Delaware’s workforce development strategy is intelligently adapting to new realities
On January 10, Delaware Governor John Carney announced that approximately 350 state jobs under the Delaware Department of Human Resources will no longer require a bachelor’s degree, adding to approximately 210 state positions opened in previous changes to requirements for some Government roles. The move is consistent with national hiring trends in the private and government sectors, with former Maryland Governor Larry Hogan, Pennsylvania Governor Josh Shapiro, New Jersey Governor Phil Murphy, and the federal government already making similar statements.
Regarding the change, he said: “By aligning job requirements with professional experience, and paying more attention to the individual candidate’s skills, we will better serve the people of Delaware.”
Talk about return on investment in higher education is long overdue.
On October 1, 133,600 Delawareans resumed payments on more than $5.1 billion in cumulative student loan debt. With Delaware ranking No. 49 in the states for lowest student debt upon graduation, two generations of employees, Millennials and Generation Z, worry they will never be able to buy a home or retire due to low student debt levels.
The decision also addresses a workforce bottleneck. Delaware’s unemployment rate was 4.2% in November 2023, compared to the national rate of 3.7% in the same month. Even with more jobs than people in Delaware, there is still a stark imbalance in the skills employers need versus available workers with the required training.
“A bachelor’s degree can be an unnecessary barrier to hiring qualified professionals,” said Claire DeMatteis, Secretary of the Delaware Department of Human Resources, in the governor’s press release.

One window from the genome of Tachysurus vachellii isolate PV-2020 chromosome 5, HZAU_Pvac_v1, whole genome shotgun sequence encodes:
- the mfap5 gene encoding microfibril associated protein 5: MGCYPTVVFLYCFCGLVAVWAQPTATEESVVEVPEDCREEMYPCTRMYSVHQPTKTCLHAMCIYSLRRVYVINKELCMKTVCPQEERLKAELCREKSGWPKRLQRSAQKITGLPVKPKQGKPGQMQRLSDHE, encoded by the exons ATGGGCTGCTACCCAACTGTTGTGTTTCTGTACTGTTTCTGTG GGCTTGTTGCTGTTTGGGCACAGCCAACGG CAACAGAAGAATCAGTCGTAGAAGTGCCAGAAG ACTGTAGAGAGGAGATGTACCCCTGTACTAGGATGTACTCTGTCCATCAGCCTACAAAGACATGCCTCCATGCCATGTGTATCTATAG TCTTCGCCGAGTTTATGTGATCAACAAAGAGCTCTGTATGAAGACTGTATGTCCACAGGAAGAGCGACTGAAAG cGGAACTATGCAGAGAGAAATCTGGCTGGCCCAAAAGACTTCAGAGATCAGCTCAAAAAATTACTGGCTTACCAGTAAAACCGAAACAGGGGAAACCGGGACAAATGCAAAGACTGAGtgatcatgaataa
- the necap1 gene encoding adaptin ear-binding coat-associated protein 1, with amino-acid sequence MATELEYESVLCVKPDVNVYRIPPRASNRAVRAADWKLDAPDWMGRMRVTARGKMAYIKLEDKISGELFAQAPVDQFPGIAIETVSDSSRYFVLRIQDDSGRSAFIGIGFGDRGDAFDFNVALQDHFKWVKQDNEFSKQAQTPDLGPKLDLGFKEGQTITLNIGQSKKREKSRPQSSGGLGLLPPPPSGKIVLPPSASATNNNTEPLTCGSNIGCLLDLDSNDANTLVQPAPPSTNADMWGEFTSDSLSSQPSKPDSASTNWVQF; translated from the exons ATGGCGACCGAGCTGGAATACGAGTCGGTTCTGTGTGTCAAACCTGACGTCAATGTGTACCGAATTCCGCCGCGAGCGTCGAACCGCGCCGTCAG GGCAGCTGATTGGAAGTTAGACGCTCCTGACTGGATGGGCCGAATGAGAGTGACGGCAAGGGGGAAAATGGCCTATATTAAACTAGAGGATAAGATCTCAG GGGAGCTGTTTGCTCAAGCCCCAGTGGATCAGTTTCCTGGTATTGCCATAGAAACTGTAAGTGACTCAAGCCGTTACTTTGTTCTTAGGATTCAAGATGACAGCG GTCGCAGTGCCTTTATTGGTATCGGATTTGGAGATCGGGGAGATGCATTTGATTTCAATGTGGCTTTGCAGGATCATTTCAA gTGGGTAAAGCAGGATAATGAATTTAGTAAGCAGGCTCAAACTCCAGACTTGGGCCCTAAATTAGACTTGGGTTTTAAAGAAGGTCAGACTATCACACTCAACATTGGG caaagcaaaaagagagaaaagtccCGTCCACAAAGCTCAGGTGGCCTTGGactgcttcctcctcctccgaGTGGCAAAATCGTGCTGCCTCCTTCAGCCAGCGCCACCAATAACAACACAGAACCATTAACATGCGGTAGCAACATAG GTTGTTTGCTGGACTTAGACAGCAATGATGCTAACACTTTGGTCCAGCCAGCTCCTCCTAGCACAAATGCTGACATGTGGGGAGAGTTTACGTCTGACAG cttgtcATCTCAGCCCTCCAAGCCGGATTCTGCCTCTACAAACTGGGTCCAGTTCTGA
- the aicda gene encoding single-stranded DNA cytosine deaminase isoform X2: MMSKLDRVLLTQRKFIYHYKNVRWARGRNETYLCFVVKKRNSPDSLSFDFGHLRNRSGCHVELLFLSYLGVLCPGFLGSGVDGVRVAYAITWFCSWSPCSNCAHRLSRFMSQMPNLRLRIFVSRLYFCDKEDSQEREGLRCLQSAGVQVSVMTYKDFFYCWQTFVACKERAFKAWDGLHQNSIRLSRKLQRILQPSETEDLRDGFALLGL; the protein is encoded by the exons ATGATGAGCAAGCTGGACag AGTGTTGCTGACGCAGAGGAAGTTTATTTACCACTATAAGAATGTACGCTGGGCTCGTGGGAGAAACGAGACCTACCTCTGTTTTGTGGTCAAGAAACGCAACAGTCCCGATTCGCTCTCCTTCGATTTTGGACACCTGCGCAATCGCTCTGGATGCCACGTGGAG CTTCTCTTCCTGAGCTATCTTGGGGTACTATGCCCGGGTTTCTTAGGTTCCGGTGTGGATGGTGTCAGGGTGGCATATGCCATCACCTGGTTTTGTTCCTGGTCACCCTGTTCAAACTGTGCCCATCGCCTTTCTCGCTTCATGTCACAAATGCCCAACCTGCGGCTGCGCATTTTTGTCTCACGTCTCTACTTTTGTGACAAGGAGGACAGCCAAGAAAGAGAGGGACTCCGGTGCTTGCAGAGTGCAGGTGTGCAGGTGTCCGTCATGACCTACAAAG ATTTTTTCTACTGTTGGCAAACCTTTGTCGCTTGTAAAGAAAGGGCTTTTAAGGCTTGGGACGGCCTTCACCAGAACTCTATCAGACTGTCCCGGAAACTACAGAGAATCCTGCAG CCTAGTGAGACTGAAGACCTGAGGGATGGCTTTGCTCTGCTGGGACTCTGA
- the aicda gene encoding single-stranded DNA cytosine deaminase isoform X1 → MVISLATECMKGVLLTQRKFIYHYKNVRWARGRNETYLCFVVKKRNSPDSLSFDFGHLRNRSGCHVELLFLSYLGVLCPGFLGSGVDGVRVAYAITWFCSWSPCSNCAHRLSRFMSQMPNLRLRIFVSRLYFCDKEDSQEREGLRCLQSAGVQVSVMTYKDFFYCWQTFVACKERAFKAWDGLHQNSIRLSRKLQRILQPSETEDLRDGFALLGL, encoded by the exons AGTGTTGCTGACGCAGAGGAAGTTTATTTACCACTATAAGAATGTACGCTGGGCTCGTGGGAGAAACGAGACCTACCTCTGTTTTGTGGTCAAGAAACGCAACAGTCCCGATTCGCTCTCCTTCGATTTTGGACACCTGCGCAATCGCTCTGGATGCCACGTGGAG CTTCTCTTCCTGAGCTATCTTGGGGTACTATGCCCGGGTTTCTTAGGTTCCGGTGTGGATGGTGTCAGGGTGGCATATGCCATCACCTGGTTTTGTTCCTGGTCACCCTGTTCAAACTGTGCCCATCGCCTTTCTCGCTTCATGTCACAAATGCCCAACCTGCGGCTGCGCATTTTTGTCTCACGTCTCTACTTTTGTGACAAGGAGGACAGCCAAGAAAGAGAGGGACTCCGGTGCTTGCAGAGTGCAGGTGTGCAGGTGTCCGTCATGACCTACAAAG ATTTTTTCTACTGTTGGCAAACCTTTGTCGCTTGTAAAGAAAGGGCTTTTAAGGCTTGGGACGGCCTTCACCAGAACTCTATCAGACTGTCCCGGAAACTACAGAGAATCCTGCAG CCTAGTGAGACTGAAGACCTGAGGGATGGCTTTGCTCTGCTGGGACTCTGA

By removing a barrier for skilled people who have been denied thriving, well-paying jobs because they do not have a certain degree, the governor’s announcement brings hope. According to the U.S. Census Bureau’s American Community Survey covering the five-year period ending in 2022, the majority of Delawareans — 66% — ages 25 and older do not have a bachelor’s degree. They can now benefit from the country’s focus on skills requirements.
There is no doubt that in the long run, earning a college degree will still be worthwhile. The 2021 median income for Delaware residents with a bachelor’s degree was about $61,000 compared to a median income of $35,600 for high school graduates without a college degree. These income and opportunity gaps worsen annually and extend across generations.
One thing is clear: for the higher education sector to remain relevant, it must adapt to the new reality. To this end, the accredited nonprofit Western Governors University leads the Open Skills Network, a coalition of employers, education providers, policymakers, the military, nonprofits, and other stakeholders dedicated to promoting skills-based education and employment.
The mission includes workforce development efforts such as skills mapping to ensure our graduates have the skills employers need by closely aligning curriculum with what hiring managers actually need. OSN partners are working together to create a national system of competency-based education, which measures skills and subject knowledge rather than time spent in the classroom. Each student progresses individually through the courses once they have demonstrated that they have mastered the material.
The flexibility of this approach means that students are able to work full-time while gaining the skills needed for a future career at their own pace. This approach benefits both workers and employers by saving time and money and developing a more diverse workforce that meets the needs of our modern economy.
We are at a crossroads in how we develop the talent of our workforce. Delaware faces a skills gap, resulting in a shortage of qualified employees in a wide range of critical fields, including education, fintech, and manufacturing, among others. When skilled workers without college degrees are given the opportunity to earn a living wage, they are able to expand their career opportunities through competency-based education.
Cynthia Merrill serves as interim regional vice president for Western Governors University, an accredited, nonprofit university focused on competency-based learning serving more than 850 students and alumni in Delaware.
This article originally appeared on NorthJersey.com: Delaware Workforce Development: Carney Responds to the New Reality